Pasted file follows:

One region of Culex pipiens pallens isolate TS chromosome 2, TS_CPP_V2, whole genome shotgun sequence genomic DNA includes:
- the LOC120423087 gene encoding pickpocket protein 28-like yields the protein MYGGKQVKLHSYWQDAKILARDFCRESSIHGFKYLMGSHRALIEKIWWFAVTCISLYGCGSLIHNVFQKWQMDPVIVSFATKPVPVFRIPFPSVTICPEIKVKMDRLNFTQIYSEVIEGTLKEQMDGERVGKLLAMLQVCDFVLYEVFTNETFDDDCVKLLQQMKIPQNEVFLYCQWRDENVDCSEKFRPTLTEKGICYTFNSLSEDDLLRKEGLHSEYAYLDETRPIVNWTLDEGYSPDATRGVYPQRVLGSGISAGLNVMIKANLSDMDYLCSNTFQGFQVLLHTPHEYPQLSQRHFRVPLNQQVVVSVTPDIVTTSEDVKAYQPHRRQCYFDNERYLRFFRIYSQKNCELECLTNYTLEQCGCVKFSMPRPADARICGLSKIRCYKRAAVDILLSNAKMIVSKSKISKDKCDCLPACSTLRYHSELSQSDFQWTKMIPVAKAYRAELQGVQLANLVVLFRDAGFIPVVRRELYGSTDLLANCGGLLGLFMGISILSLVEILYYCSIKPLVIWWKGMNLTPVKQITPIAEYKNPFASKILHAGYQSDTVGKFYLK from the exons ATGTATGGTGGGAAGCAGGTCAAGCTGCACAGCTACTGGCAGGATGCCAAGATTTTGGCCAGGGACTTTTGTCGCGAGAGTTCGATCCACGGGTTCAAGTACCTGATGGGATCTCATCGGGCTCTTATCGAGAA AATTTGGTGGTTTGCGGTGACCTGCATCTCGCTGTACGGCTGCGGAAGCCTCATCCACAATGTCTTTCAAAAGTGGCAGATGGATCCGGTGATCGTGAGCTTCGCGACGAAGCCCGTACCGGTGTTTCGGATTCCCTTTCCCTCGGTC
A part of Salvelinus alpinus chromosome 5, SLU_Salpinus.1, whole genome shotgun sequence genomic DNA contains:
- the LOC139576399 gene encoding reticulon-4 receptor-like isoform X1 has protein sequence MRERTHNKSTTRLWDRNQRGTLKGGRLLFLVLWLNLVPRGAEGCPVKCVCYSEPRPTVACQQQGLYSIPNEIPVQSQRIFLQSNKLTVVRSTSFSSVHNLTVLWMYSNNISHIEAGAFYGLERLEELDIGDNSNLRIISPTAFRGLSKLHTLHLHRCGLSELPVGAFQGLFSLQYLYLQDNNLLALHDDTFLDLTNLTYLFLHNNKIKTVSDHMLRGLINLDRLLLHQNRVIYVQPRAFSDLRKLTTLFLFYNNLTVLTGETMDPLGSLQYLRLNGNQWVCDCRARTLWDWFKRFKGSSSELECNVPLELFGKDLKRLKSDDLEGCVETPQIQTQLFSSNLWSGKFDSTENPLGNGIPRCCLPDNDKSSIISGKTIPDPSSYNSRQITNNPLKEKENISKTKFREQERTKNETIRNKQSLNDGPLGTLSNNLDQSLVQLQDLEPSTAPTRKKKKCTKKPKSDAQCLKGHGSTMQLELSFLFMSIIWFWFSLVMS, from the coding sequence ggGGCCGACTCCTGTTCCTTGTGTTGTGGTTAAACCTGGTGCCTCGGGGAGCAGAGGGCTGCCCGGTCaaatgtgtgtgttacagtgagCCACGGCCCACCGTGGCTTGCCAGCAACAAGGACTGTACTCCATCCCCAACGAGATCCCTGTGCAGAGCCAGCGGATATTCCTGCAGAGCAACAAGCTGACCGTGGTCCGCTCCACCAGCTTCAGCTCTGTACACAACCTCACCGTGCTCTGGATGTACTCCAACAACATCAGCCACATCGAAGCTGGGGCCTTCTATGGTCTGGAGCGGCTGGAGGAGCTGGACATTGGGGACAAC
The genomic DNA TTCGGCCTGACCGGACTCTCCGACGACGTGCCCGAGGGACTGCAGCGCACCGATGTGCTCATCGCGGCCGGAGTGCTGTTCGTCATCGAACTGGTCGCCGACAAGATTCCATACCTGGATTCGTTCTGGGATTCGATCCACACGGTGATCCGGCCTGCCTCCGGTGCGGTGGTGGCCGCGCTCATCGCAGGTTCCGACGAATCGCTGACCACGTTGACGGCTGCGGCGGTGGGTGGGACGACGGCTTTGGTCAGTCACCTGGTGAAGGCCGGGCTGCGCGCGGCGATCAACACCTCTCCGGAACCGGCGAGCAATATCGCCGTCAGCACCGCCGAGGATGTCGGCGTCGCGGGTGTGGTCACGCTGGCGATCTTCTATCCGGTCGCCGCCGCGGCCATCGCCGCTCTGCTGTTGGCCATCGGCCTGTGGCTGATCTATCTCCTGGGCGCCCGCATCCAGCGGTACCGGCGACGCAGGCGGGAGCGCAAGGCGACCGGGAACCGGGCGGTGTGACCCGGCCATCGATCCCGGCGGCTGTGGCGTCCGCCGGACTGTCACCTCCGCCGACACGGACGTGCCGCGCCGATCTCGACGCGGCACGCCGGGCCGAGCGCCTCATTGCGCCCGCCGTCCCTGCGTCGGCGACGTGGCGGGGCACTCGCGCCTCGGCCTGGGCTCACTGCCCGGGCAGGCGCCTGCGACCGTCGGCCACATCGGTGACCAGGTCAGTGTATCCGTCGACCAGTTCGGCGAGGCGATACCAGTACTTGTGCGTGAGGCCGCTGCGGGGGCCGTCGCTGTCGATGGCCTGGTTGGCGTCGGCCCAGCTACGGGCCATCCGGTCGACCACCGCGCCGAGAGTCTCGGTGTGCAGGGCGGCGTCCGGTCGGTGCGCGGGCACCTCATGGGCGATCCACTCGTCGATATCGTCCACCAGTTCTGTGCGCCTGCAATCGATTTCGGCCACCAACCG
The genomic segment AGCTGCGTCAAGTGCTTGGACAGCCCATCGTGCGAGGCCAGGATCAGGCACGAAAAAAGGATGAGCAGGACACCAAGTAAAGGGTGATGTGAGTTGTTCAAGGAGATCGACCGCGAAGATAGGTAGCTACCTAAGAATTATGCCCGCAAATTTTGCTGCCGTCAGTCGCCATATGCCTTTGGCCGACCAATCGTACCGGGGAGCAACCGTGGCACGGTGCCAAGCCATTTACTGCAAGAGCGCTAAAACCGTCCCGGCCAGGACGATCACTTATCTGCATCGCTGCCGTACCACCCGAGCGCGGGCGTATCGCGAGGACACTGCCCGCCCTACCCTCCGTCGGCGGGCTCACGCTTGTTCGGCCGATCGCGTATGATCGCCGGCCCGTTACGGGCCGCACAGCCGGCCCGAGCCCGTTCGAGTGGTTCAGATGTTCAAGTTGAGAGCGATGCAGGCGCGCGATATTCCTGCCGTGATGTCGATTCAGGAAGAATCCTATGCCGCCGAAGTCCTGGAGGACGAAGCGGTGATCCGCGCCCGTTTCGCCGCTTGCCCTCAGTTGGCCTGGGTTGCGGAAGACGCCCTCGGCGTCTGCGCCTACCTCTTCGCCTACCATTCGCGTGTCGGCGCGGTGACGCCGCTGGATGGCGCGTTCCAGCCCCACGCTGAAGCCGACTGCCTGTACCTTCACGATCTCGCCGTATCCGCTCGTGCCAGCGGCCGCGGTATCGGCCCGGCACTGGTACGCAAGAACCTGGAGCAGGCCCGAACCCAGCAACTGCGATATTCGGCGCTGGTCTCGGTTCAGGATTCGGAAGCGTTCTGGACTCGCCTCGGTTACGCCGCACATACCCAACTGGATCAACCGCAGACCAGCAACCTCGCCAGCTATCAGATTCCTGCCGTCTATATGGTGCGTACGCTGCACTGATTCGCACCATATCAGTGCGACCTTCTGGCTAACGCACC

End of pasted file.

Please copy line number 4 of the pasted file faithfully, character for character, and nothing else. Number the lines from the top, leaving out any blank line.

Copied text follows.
- the LOC139576399 gene encoding reticulon-4 receptor-like isoform X1 has protein sequence MRERTHNKSTTRLWDRNQRGTLKGGRLLFLVLWLNLVPRGAEGCPVKCVCYSEPRPTVACQQQGLYSIPNEIPVQSQRIFLQSNKLTVVRSTSFSSVHNLTVLWMYSNNISHIEAGAFYGLERLEELDIGDNSNLRIISPTAFRGLSKLHTLHLHRCGLSELPVGAFQGLFSLQYLYLQDNNLLALHDDTFLDLTNLTYLFLHNNKIKTVSDHMLRGLINLDRLLLHQNRVIYVQPRAFSDLRKLTTLFLFYNNLTVLTGETMDPLGSLQYLRLNGNQWVCDCRARTLWDWFKRFKGSSSELECNVPLELFGKDLKRLKSDDLEGCVETPQIQTQLFSSNLWSGKFDSTENPLGNGIPRCCLPDNDKSSIISGKTIPDPSSYNSRQITNNPLKEKENISKTKFREQERTKNETIRNKQSLNDGPLGTLSNNLDQSLVQLQDLEPSTAPTRKKKKCTKKPKSDAQCLKGHGSTMQLELSFLFMSIIWFWFSLVMS, from the coding sequence ggGGCCGACTCCTGTTCCTTGTGTTGTGGTTAAACCTGGTGCCTCGGGGAGCAGAGGGCTGCCCGGTCaaatgtgtgtgttacagtgagCCACGGCCCACCGTGGCTTGCCAGCAACAAGGACTGTACTCCATCCCCAACGAGATCCCTGTGCAGAGCCAGCGGATATTCCTGCAGAGCAACAAGCTGACCGTGGTCCGCTCCACCAGCTTCAGCTCTGTACACAACCTCACCGTGCTCTGGATGTACTCCAACAACATCAGCCACATCGAAGCTGGGGCCTTCTATGGTCTGGAGCGGCTGGAGGAGCTGGACATTGGGGACAAC